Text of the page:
With the birth of Jesus, God came to the world as a defenseless child to conquer human pride, violence and greed with his love, Pope Benedict XVI said.
"God conquers our hearts not by force, but by love, and thus teaches us the way to authentic freedom, peace and fulfillment," he said during his general audience in the Vatican's Paul VI hall Dec. 23.
The pope dedicated his audience talk to the importance of the mystery of Christ's birth and the tradition of the Nativity scene.
St. Francis of Assisi was particularly devoted to the incarnation and "the God among us," the pope said. The 13th-century saint wanted to recreate "the humble grandeur of the event of Jesus' birth in a concrete, living and topical way and to communicate this joy to everyone," he said.
During a visit in 1223 to the Italian town of Greccio to celebrate Christmas, St. Francis preached to the local residents at a mountainside grotto where he assembled a hay-filled manger and an ox and ass to represent the scene of Christ's birth.
The people were so moved by the ceremony they went home with hearts "filled with ineffable joy," the pope said.
Soon the tradition of recreating a Nativity scene representing the mystery of the Incarnation spread and became one of the most beautiful and intense parts of Christmas celebrations, he said.
The Nativity teaches believers to warmly welcome God's message "and to love and adore Christ's humanity," he said.
While Easter celebrations focus on "the power of God which conquers death, ushers in a new life and teaches hope in the world to come," the pope said, the Christmas creche helped give the Christian faith "a new dimension."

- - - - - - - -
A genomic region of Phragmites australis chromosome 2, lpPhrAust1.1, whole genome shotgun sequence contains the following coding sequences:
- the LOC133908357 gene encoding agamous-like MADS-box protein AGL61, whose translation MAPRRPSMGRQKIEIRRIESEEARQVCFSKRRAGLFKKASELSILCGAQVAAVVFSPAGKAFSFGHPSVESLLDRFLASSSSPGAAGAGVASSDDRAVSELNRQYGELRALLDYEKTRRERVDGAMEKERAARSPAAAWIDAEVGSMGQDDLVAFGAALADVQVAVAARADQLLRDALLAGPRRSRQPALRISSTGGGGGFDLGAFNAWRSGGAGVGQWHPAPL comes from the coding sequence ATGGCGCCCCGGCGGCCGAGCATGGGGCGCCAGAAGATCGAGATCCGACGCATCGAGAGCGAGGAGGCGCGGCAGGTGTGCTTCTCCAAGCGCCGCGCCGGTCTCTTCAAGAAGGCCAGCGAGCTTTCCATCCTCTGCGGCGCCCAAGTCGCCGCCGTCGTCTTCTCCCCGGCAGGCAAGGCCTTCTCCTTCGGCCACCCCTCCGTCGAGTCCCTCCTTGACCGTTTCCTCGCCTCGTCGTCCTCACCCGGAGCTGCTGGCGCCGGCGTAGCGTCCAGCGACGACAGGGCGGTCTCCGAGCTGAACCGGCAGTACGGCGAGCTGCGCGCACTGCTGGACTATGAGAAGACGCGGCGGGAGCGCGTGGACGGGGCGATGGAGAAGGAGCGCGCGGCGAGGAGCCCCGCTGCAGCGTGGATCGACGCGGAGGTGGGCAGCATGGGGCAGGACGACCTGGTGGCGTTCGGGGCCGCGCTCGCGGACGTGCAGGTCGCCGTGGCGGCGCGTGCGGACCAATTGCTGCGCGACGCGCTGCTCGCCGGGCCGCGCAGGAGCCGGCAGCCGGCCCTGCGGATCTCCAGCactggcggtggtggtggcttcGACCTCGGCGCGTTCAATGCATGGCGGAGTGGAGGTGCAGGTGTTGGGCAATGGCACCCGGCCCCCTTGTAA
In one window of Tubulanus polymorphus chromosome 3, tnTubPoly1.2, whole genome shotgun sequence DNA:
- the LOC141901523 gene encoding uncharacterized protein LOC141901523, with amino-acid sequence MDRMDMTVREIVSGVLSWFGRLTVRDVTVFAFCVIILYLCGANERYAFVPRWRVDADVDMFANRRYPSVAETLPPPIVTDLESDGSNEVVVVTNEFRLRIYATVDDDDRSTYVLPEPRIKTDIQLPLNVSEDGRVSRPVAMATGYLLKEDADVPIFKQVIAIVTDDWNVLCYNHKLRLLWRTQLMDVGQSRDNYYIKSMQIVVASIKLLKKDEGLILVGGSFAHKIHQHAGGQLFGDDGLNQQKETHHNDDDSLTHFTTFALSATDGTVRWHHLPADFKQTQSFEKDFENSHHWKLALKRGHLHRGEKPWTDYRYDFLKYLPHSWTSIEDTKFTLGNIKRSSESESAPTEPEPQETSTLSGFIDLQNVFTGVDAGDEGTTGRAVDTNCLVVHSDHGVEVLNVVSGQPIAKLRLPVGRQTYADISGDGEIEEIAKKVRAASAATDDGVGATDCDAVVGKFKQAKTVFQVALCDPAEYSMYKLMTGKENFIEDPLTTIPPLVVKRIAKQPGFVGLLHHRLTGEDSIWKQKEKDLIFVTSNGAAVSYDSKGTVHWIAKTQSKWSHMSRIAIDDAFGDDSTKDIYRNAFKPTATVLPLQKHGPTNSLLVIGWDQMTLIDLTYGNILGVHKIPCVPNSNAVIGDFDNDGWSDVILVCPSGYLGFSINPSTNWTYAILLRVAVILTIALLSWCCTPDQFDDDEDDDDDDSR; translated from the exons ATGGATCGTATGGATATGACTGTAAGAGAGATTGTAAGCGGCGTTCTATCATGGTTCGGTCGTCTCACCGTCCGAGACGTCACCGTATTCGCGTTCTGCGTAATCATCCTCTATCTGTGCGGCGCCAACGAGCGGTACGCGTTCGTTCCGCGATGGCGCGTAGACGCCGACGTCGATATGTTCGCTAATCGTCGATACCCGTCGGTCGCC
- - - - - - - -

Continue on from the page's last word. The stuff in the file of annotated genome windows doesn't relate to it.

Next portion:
St. Francis and his creche highlighted "the defenseless love of God, his humility and his harmlessness," showing humanity that there is a new way to live one's life and to love, he said.
God, by becoming man, could not ever be separated or secluded from the rest of humanity, said the pope.
"God is manifested in that baby as love; God came unarmed, without force because he did not intend to conquer from the outside, but intended instead to be freely welcomed by mankind" and to win people over with love and lead them to new life, he said.
"God became a defenseless child in order to conquer human pride, violence and the desire to possess," he said.
The pope said the Nativity scene also shows the faithful how they can meet God and bask in his presence. As Jesus said, "Unless you change and become like children, you will never enter the kingdom of heaven," so Jesus must be welcomed with the humble, simple heart of a child, the pope said.
At the end of his talk, the pope wished everyone a Merry Christmas in six languages and called on young people to be inspired by the Christmas season to generously serve others in their lives.
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